Our compliance personnel will be instructed to watch for this type of equipment to ensure it is being used in an approved manner. Any assistance provided by Framco in the form of "Special Instructions to Users" or revised brochures would be appreciated. Please advise us as to what action you will be taking.
Frank R. Ciofalo, Ph.D.
January 10, 1996
On 10 January 1996, I was advised by Lupe Calderon, Assistant Safety Engineer, DOSH-San Bernardino, that the Order Prohibiting Use (OPU) tag was going to be lifted today. She stated that the manufacturer had requested the employer to ship the subject distillation unit back to Florida. The manufacturer allegedly told the employer that the unit could be retrofit to meet intrinsically safe equipment requirements.
I advised Ms. Calderon that I had discussed the equipment with Frank Ciofalo, Deputy Chief, and that he was interested in having Ray Rooth, Senior Safety Engineer, Research and Standards Development (RSD) Unit, DOSH-Anaheim, look at the equipment. I therefore directed that the OPU tag not be lifted until Mr. Rooth has an opportunity to examine the equipment.
Ms. Calderon advised the employer that we were not going to remove the OPU and that our RSD Unit would like to see it.
It appears that the employer may be a little impatient to obtain a new or retrofitted unit and would like to send this unit back to the manufacturer as soon as possible. I would therefore recommend that you contact Dr. Ciofalo and request that he assign Mr. Rooth to this project within the next week. Mr. Rooth is in Sacramento, CA., today and will not be available until either Friday or Monday.
January 4, 1996
Last week, I had a discussion with Lupe Calderon, Assistant Safety Engineer, DOSH-San Bernardino, regarding a fiberglass boat manufacturer who was using a solvent recovery system for recycling contaminated acetone. The equipment is basically an electrically heated distillation unit which could be used to distill many different types of organic solvents. The unit is manufactured by Framco Environmental Technologies, 1856 Apex Road, Eastern Industrial Park, Sarasota, Florida. The solvent recovery unit in use at the boat facility is designated as model 75m.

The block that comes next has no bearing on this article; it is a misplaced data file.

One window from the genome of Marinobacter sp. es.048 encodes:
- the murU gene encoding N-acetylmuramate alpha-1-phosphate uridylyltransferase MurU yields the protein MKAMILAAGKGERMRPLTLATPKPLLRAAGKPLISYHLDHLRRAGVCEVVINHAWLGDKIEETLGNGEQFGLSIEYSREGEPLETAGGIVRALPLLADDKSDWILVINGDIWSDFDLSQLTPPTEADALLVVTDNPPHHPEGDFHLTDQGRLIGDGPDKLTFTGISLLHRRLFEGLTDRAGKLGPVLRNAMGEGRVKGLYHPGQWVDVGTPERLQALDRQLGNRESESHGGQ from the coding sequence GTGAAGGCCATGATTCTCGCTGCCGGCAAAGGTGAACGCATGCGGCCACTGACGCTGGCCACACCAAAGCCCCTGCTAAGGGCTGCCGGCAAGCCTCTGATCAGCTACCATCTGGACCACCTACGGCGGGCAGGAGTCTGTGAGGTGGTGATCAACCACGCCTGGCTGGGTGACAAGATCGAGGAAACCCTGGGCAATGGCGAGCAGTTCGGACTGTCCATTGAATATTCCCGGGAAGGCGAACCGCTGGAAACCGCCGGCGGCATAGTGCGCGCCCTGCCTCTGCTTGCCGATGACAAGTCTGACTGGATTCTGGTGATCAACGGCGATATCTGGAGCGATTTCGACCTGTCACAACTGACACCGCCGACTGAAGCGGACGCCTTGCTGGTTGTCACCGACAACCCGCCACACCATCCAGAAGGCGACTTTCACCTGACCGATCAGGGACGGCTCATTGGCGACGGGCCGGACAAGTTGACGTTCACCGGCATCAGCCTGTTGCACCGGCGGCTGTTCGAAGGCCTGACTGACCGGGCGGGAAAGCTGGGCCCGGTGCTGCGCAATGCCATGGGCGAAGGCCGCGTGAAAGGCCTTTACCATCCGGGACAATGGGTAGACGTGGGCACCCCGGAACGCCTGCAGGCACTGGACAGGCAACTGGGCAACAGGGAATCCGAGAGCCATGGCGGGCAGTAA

Ms. Calderon reported to me that the equipment is electrically operated and did not have an intrinsically safe approval tag affixed to the unit from any Nationally Recognized Testing Laboratory (NRTL). Ms. Calderon provided me with a copy of the manufacturer's literature which states that the manufacturer makes 5 different models of solvent recovery systems with 3 of their units identified as having "NEMA 7 Explosion Proof Electrical". The literature states that the 75M model is not designated by the manufacturer as having "NEMA 7 Explosion Proof Electrical".
Ms. Calderon was advised by me to issue an Order To Prohibit Use (OPU) for the equipment if there was no evidence on the unit that it had been approved for use per a NRTL. Ms. issued the OPU on 27 December 1995.
On 3 January 1996, Ms. Calderon contacted Michael Conway, a representative of Framco Environmental Technologies via telephone. She discussed the reason that DOSH has issued an OPU for the equipment. Apparently, Mr. Conway was not satisfied with the explanation and requested to speak to her supervisor. Since Chuck Cox, District Manager, DOSH-San Bernardino, was not available, Ms. Calderon suggested that he contact me. Mr. Conway ended the conversation by abruptly hanging up on Ms. Calderon.